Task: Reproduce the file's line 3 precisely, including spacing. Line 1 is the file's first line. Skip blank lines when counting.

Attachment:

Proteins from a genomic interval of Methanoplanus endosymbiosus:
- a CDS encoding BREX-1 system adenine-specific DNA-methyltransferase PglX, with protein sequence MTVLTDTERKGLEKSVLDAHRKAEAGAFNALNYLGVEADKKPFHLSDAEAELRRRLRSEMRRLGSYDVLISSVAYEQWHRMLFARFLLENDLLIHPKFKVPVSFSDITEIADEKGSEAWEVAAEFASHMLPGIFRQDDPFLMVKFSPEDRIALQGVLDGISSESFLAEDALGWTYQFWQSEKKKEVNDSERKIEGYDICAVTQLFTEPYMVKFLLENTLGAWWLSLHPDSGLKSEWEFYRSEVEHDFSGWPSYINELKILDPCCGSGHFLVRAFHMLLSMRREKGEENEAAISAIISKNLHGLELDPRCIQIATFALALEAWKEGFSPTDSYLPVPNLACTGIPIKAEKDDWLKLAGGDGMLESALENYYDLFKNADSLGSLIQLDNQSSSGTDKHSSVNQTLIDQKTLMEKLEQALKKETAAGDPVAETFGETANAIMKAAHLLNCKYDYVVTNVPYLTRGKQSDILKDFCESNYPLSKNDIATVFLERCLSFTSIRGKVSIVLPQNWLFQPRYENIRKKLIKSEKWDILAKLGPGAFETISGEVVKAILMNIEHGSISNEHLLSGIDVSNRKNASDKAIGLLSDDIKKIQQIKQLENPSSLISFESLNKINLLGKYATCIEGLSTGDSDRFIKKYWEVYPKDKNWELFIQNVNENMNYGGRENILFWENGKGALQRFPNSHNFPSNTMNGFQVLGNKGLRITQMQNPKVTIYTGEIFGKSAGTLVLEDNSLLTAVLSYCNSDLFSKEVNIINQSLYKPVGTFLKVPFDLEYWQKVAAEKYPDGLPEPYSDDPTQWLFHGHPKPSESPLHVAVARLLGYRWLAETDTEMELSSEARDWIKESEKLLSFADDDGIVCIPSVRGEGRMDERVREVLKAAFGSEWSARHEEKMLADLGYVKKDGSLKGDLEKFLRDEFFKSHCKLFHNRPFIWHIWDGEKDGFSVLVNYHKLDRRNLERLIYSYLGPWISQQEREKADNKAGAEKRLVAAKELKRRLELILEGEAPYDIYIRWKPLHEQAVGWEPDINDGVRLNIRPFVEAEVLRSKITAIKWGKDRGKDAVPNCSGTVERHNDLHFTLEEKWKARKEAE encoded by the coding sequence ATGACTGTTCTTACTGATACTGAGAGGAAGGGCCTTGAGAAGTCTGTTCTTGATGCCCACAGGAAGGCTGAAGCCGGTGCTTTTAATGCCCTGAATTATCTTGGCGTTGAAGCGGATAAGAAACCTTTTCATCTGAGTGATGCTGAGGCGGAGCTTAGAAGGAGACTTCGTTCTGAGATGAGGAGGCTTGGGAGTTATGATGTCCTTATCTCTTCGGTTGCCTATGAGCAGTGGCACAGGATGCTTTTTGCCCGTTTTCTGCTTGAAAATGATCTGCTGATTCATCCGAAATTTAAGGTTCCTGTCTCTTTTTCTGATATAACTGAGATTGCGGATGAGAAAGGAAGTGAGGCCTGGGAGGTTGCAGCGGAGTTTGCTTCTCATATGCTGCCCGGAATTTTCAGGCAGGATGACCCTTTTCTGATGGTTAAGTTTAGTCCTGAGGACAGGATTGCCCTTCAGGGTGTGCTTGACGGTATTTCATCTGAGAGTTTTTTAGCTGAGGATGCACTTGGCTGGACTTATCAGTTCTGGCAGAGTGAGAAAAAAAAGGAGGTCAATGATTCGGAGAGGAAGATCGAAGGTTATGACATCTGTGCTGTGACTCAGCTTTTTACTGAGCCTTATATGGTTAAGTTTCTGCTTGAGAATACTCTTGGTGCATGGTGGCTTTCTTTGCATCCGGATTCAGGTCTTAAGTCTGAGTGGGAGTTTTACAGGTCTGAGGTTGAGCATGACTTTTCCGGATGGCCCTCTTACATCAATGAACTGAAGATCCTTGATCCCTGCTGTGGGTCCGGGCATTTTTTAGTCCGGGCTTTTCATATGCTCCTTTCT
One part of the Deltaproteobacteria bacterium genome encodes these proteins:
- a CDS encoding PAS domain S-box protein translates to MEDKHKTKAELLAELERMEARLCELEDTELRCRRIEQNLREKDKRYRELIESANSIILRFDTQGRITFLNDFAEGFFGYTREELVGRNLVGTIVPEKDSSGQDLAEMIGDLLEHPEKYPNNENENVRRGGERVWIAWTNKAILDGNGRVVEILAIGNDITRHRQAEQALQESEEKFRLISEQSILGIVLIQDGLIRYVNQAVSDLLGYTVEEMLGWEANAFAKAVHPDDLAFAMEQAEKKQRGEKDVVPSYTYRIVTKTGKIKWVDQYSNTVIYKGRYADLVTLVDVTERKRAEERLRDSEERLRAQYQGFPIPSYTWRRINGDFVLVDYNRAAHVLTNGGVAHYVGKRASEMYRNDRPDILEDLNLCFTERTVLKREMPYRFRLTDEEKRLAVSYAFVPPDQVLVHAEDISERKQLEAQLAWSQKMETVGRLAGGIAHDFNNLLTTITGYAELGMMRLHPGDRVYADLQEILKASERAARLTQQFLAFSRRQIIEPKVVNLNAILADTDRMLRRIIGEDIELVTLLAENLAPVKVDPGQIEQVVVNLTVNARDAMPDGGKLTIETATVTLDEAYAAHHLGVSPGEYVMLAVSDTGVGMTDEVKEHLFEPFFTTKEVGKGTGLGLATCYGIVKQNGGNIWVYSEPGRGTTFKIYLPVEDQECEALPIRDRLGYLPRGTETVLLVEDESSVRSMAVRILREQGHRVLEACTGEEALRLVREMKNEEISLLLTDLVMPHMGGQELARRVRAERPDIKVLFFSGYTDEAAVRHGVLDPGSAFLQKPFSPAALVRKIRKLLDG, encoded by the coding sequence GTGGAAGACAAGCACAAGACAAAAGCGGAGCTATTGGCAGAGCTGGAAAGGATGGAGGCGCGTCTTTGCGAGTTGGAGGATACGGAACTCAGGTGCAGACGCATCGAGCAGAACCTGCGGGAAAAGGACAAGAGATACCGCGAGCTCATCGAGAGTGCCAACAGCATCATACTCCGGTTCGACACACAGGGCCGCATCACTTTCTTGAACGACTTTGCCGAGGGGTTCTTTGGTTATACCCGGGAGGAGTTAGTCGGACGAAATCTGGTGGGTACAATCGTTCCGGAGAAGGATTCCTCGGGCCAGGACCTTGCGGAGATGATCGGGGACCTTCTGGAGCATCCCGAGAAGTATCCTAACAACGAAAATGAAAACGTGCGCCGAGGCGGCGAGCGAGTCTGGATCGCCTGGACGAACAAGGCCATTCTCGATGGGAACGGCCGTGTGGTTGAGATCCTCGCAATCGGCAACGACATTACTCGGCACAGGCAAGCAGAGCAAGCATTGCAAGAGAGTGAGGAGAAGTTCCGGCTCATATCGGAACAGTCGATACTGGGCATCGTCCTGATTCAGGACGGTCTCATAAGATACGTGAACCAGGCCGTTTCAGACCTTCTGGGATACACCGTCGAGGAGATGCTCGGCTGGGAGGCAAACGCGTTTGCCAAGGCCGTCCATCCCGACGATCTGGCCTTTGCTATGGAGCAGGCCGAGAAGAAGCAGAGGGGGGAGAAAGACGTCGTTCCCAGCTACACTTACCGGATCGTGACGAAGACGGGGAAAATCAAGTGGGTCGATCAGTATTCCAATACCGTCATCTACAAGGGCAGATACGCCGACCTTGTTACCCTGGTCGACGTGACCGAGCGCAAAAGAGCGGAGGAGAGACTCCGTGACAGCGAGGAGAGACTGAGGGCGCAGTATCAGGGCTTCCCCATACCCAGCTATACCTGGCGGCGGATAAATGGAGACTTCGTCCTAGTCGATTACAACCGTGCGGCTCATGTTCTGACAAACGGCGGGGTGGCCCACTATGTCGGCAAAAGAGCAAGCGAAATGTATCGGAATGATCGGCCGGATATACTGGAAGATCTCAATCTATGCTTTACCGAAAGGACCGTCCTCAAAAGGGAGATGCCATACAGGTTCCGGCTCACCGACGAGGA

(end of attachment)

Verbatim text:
One part of the Deltaproteobacteria bacterium genome encodes these proteins: